I do not claim that Bill W. deliberately included Twelve Metaphors—that is not supported by any facts. But I once heard a long-recovered person say "I have to re-read the Big Book often to discover those new parts that seem to appear in it overnight." Bill's use of various metaphors have often helped me expand my understanding of his Message as I go back over the literature. I try to bring those insights to life through my illustrations. Renewing and deepending my connection to the Big Book remains a vital part of my own daily recovery.


* "The nip of the wringer" (BB p.43) is Bill's way of describing a near miss with trouble. An example would be getting stopped by the police for DUI, but before reaching your car window, the policeman gets called away to stop a bank robbery. You deserved the punishment that was coming, but somehow you were spared. "Nip of the wringer" was probably a very common figure of speech in the 1930s. The wringer being mentioned was a hazardous mechanical roller on clothes washing machines at that time. However, such wringers are  outdated today. In the Artist's Comments for my "The Wringer" drawing, I explain why I included it among the Twelve Metaphors.

Serenity Prayer: Serenity



"God, grant me the SERENITY to accept the things I cannot change"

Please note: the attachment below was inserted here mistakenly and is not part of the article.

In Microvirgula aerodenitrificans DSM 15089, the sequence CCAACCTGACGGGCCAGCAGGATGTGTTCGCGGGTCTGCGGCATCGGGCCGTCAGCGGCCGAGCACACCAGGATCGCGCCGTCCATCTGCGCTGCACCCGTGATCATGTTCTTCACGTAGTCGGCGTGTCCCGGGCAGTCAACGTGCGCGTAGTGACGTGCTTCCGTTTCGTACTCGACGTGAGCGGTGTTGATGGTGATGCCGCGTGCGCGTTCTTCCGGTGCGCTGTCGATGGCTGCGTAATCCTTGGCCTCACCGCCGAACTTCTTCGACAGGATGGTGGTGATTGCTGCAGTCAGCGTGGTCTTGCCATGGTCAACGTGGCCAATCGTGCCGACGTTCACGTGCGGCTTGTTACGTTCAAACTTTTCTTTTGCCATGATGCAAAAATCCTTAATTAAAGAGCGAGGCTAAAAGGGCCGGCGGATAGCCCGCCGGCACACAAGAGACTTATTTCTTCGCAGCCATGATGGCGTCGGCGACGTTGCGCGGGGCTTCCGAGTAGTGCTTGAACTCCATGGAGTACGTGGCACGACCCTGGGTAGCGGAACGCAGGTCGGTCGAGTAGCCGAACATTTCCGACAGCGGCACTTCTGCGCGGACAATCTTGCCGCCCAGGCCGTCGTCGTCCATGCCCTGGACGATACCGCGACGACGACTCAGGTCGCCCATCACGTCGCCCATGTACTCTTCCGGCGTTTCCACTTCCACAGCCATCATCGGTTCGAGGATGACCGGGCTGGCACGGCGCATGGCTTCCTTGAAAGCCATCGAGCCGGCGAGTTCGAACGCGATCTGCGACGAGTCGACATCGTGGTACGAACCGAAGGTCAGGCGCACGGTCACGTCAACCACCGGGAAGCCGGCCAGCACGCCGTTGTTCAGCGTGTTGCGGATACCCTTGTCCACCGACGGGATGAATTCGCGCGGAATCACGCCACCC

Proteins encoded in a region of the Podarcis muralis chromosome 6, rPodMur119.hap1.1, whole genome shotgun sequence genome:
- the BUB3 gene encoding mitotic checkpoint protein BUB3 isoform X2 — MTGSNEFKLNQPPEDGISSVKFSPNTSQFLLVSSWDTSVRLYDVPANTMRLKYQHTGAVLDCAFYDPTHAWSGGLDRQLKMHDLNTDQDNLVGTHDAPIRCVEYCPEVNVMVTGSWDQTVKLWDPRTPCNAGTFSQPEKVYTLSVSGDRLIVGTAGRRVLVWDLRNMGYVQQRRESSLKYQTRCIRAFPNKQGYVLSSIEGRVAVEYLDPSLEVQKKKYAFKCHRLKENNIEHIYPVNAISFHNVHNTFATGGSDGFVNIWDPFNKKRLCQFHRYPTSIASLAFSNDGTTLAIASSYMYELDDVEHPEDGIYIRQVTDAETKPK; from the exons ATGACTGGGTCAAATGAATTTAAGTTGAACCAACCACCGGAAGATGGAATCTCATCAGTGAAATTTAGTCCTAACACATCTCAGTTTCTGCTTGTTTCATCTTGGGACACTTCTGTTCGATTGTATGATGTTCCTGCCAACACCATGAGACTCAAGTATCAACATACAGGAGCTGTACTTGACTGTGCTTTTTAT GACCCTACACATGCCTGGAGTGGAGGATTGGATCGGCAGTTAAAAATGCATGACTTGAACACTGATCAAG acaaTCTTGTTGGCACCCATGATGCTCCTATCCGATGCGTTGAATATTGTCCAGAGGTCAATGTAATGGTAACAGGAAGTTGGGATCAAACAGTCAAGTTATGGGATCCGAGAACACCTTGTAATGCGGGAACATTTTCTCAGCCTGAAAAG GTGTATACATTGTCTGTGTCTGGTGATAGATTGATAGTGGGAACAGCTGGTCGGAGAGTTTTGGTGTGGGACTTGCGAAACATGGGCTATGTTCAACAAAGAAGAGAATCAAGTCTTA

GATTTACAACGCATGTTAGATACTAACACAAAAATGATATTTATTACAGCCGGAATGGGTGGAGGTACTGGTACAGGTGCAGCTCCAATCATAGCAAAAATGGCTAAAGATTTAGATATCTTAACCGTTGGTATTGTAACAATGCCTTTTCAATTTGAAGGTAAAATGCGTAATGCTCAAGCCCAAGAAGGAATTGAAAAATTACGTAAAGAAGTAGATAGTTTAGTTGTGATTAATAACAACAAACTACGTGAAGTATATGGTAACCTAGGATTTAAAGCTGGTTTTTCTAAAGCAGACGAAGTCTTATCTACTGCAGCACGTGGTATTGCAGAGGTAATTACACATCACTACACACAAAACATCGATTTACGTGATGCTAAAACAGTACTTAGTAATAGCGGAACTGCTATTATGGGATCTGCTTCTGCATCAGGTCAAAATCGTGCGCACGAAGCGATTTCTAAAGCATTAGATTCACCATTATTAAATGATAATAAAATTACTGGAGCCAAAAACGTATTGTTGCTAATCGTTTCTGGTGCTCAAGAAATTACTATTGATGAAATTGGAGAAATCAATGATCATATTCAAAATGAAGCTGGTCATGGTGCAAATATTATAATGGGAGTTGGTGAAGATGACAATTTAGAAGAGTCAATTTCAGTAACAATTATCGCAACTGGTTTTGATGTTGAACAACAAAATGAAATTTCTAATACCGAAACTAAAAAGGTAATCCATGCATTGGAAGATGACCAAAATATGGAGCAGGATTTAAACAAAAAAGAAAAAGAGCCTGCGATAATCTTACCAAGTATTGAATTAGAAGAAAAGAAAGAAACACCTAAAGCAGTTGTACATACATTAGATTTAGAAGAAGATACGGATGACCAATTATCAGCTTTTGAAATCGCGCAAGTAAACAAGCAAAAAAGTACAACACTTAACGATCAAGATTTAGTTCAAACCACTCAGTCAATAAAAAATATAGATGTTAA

The words of the Serenity Prayer seem as if they were created specifically for use on sentimental screen savers, inspirational posters, and syrupy greeting cards. They often hover majestically against a background of scenic sunsets, ocean shores, and mountain streams. The prayer sometimes comes close to sounding like a cliché. But the hope it offers is deadly serious to those who yearn to experience a day of sober serenity.

In 1934, Webster's Dictionary offered this definition: "Serenity n. The quality of being bright, clear, and calm".

As an artist who wishes to offer an original perspective, I wasn't pleased when my prayer and meditation on the word "Serenity" produced YET ANOTHER pastoral drawing. All of the other drawings in my Serenity Prayer series had been slightly surprising, unconventional, and even mysterious. Still, I remained committed to making the drawings that my Higher Power inspired, whether I understood them or not.